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Signs That an Antique Wooden Beam Is Hand-Hewn

Signs That an Antique Wooden Beam Is Hand-Hewn
Thanks to strides in automation, workers no longer have to carve wooden beams by hand. While handcrafted materials add a personal and artistic touch, that aesthetic flourish is frequently abandoned in favor of the greater efficiency offered by automation. That being said, the demand for hand-crafted wooden beams hasn’t disappeared. If you’re someone who desires that personal touch, here are some signs that an antique wooden beam is hand-hewn.

Inspect the Grain Pattern

The first sign of hand-hewn wood beams is in the grain pattern. The best way to expose the pattern is by putting it in full, natural light. A wooden beam that’s been manufactured will have a pattern that matches up with other wooden beams of the same stock, but a hand-hewn beam will have a unique pattern. Think of it as a fingerprint; no two hand-hewn beams are exactly alike.

Check the Edges

Another good sign that an antique wooden beam is hand-hewn is if the edges are rounded and feature imperfections. If a wooden beam has straight edges and tight corners, then it’s been produced with a machine—it’s not possible for such precision to be made by hand. Therefore, if the beams aren’t perfectly straight and don’t have any perfect right angles, then you know it’s been made by hand.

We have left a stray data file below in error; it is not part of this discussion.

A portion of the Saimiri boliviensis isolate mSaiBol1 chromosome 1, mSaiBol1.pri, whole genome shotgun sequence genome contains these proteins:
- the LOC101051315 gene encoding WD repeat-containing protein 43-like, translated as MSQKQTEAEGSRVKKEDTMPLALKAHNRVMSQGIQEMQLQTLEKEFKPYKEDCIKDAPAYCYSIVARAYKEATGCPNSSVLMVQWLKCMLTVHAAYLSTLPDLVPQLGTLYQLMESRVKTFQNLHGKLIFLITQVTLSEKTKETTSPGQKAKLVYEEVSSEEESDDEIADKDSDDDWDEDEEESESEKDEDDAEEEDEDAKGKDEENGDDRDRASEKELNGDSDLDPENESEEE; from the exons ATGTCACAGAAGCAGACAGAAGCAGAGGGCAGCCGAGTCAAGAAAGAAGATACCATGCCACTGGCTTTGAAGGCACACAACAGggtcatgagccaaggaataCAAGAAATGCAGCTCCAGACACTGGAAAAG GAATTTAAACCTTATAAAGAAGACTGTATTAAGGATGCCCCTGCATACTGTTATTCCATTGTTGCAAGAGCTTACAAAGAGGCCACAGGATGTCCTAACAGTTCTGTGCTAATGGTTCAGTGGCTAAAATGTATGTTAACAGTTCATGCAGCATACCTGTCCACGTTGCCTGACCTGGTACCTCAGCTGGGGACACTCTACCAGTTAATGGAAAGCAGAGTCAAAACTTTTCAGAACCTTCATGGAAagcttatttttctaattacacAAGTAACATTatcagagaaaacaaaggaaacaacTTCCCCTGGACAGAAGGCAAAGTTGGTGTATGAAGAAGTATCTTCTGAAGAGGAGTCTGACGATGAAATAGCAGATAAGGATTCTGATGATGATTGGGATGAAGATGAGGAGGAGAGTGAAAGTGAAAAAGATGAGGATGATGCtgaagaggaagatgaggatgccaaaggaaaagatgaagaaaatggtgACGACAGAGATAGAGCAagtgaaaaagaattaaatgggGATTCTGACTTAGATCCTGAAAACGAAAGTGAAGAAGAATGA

Weigh the Timber

A cursory test you can do to indicate the authenticity of a wooden beam is simply testing its weight. Because of their imperfections, a handmade wooden beam will feel heavier than manufactured beams. This indication can be difficult to judge if you’re unsure how much these beams should weigh, but it’s a worthwhile method for those who know how to do it.

Look for Marks

Take into account the tools used in the manufacturing and handcrafting of wooden beams. While automated processes use precise, mechanical log cutters, handcrafted wooden beam are made using tools like axes and adzes. As such, they’ll have lots of nicks and marks. This is one of the easiest ways to identify hand-hewn beams from automatically cut ones.
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